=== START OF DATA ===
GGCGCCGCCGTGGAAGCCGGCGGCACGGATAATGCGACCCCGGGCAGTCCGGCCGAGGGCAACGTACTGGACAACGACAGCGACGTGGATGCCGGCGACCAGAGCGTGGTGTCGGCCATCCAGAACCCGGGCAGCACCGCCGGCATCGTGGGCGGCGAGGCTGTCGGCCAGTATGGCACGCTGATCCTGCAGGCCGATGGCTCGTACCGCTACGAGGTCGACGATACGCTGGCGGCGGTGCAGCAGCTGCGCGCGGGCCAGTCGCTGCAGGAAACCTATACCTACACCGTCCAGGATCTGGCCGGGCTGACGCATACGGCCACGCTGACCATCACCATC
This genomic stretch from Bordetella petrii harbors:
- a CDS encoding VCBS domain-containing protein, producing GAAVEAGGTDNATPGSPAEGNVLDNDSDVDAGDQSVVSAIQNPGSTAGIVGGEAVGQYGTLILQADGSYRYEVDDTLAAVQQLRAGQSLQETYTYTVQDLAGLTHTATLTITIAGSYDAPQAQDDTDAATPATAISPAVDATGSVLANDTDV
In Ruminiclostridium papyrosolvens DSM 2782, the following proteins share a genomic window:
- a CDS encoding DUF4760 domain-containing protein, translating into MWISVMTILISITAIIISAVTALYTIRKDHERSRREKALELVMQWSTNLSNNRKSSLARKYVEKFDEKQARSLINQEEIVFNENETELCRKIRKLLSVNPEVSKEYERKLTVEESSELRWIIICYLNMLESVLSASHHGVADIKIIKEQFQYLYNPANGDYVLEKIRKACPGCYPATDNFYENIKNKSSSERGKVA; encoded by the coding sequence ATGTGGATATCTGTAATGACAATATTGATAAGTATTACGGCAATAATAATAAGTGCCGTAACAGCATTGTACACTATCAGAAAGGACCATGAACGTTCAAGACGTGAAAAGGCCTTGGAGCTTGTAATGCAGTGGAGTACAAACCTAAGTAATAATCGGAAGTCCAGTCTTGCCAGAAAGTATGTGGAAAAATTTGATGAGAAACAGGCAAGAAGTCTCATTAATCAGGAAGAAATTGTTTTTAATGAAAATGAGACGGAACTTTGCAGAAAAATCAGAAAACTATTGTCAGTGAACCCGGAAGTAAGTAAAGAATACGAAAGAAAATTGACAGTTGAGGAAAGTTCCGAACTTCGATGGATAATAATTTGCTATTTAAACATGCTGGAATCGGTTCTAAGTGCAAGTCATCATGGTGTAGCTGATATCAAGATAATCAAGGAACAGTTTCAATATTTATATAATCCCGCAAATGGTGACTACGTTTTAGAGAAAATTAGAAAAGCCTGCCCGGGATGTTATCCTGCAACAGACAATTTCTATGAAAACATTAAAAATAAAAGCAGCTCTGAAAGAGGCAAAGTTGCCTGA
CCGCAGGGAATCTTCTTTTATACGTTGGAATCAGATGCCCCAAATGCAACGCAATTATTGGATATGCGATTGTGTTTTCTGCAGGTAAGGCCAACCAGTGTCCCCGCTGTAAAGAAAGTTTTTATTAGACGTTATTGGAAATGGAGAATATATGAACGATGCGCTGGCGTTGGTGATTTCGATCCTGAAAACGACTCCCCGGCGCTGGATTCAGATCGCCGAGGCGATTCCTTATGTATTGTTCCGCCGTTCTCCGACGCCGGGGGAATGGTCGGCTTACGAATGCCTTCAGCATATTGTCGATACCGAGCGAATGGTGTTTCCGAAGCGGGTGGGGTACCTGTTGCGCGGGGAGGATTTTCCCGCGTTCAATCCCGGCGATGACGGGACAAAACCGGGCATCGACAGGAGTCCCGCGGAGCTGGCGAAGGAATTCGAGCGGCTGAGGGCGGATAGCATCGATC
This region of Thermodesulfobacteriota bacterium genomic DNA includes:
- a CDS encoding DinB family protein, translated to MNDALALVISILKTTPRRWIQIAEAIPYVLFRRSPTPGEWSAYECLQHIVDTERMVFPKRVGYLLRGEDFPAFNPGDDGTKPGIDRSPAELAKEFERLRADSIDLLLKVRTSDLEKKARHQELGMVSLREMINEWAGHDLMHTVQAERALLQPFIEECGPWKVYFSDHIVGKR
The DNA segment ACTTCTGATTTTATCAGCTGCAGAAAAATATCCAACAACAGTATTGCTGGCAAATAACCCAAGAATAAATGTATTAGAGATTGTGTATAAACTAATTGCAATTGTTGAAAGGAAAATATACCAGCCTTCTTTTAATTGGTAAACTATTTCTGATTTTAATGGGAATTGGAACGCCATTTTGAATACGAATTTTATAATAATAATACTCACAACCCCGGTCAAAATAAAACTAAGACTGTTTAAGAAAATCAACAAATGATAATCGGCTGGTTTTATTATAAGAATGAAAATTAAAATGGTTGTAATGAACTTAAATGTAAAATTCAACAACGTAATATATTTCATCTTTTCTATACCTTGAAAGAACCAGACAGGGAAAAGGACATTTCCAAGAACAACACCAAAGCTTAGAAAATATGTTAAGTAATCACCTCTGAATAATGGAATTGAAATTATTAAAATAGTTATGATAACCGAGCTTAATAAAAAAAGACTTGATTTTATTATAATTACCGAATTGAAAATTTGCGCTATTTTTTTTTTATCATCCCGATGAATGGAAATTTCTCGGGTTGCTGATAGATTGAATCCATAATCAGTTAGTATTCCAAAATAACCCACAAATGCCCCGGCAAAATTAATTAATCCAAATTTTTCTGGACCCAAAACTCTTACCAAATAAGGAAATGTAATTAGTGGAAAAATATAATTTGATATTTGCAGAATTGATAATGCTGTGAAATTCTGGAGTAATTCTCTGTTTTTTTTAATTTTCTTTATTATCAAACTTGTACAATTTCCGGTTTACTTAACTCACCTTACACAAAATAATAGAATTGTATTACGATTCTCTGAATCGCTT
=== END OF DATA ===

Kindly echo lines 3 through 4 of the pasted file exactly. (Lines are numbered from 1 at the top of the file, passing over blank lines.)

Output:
- a CDS encoding VCBS domain-containing protein, producing GAAVEAGGTDNATPGSPAEGNVLDNDSDVDAGDQSVVSAIQNPGSTAGIVGGEAVGQYGTLILQADGSYRYEVDDTLAAVQQLRAGQSLQETYTYTVQDLAGLTHTATLTITIAGSYDAPQAQDDTDAATPATAISPAVDATGSVLANDTDV
In Ruminiclostridium papyrosolvens DSM 2782, the following proteins share a genomic window: